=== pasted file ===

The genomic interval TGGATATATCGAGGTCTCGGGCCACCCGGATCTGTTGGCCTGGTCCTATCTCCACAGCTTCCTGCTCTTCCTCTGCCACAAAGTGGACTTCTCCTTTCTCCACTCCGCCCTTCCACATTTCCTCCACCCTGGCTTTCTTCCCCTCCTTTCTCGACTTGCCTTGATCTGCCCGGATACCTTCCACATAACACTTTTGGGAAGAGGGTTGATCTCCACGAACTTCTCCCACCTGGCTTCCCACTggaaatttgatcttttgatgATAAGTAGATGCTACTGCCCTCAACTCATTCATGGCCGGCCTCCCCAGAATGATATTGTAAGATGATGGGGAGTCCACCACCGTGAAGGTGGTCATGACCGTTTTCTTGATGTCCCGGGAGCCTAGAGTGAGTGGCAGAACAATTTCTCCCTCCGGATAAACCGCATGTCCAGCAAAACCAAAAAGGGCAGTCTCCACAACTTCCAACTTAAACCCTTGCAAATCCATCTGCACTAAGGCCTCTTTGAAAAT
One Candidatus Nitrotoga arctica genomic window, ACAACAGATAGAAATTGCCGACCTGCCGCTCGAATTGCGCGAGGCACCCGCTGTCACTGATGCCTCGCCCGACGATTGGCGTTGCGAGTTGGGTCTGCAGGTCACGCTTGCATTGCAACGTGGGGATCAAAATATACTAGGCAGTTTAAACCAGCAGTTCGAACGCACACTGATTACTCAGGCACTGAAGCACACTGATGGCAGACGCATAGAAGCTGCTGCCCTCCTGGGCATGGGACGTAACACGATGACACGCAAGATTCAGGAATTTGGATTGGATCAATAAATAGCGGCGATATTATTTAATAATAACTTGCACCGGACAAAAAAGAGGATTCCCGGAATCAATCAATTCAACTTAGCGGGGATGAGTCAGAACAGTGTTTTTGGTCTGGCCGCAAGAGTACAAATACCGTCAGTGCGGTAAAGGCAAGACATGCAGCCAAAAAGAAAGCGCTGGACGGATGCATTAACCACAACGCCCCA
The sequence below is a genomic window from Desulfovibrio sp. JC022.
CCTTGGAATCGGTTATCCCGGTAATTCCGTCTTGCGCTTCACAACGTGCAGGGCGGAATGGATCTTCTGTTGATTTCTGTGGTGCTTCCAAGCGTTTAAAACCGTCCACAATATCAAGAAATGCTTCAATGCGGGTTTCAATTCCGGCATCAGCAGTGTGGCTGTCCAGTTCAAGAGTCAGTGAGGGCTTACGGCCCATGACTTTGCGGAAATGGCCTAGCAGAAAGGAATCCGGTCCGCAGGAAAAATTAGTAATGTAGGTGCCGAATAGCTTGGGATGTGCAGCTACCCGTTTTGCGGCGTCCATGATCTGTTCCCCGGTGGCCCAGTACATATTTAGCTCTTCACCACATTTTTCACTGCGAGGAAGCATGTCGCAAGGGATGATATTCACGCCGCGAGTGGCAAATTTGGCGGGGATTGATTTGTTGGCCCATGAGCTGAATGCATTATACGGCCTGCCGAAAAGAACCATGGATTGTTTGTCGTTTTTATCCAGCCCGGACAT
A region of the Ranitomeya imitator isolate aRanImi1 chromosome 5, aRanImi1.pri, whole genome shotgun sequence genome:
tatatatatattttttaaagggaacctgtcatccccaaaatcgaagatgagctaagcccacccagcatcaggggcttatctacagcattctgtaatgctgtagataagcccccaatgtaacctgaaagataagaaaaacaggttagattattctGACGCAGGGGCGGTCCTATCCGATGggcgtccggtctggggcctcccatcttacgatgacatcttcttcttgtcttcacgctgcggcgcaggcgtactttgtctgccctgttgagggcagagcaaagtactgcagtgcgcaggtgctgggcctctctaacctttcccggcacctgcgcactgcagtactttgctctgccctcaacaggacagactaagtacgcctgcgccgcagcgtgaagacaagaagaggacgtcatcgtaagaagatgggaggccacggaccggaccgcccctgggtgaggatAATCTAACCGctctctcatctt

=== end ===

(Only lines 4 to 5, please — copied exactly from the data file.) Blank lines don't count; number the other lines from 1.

CCTTGGAATCGGTTATCCCGGTAATTCCGTCTTGCGCTTCACAACGTGCAGGGCGGAATGGATCTTCTGTTGATTTCTGTGGTGCTTCCAAGCGTTTAAAACCGTCCACAATATCAAGAAATGCTTCAATGCGGGTTTCAATTCCGGCATCAGCAGTGTGGCTGTCCAGTTCAAGAGTCAGTGAGGGCTTACGGCCCATGACTTTGCGGAAATGGCCTAGCAGAAAGGAATCCGGTCCGCAGGAAAAATTAGTAATGTAGGTGCCGAATAGCTTGGGATGTGCAGCTACCCGTTTTGCGGCGTCCATGATCTGTTCCCCGGTGGCCCAGTACATATTTAGCTCTTCACCACATTTTTCACTGCGAGGAAGCATGTCGCAAGGGATGATATTCACGCCGCGAGTGGCAAATTTGGCGGGGATTGATTTGTTGGCCCATGAGCTGAATGCATTATACGGCCTGCCGAAAAGAACCATGGATTGTTTGTCGTTTTTATCCAGCCCGGACAT
A region of the Ranitomeya imitator isolate aRanImi1 chromosome 5, aRanImi1.pri, whole genome shotgun sequence genome: